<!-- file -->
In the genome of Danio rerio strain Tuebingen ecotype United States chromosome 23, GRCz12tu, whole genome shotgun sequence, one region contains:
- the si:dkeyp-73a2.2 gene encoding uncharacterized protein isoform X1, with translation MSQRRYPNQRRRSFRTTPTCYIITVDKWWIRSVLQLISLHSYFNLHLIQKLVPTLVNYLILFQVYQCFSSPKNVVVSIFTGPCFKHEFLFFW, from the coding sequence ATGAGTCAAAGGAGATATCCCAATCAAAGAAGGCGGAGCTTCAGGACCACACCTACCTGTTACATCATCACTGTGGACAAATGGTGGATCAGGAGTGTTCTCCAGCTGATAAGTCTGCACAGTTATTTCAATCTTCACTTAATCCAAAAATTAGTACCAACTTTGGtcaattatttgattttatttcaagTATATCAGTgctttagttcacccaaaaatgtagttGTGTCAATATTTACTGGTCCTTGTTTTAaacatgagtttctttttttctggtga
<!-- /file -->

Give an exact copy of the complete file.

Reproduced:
In the genome of Danio rerio strain Tuebingen ecotype United States chromosome 23, GRCz12tu, whole genome shotgun sequence, one region contains:
- the si:dkeyp-73a2.2 gene encoding uncharacterized protein isoform X1, with translation MSQRRYPNQRRRSFRTTPTCYIITVDKWWIRSVLQLISLHSYFNLHLIQKLVPTLVNYLILFQVYQCFSSPKNVVVSIFTGPCFKHEFLFFW, from the coding sequence ATGAGTCAAAGGAGATATCCCAATCAAAGAAGGCGGAGCTTCAGGACCACACCTACCTGTTACATCATCACTGTGGACAAATGGTGGATCAGGAGTGTTCTCCAGCTGATAAGTCTGCACAGTTATTTCAATCTTCACTTAATCCAAAAATTAGTACCAACTTTGGtcaattatttgattttatttcaagTATATCAGTgctttagttcacccaaaaatgtagttGTGTCAATATTTACTGGTCCTTGTTTTAaacatgagtttctttttttctggtga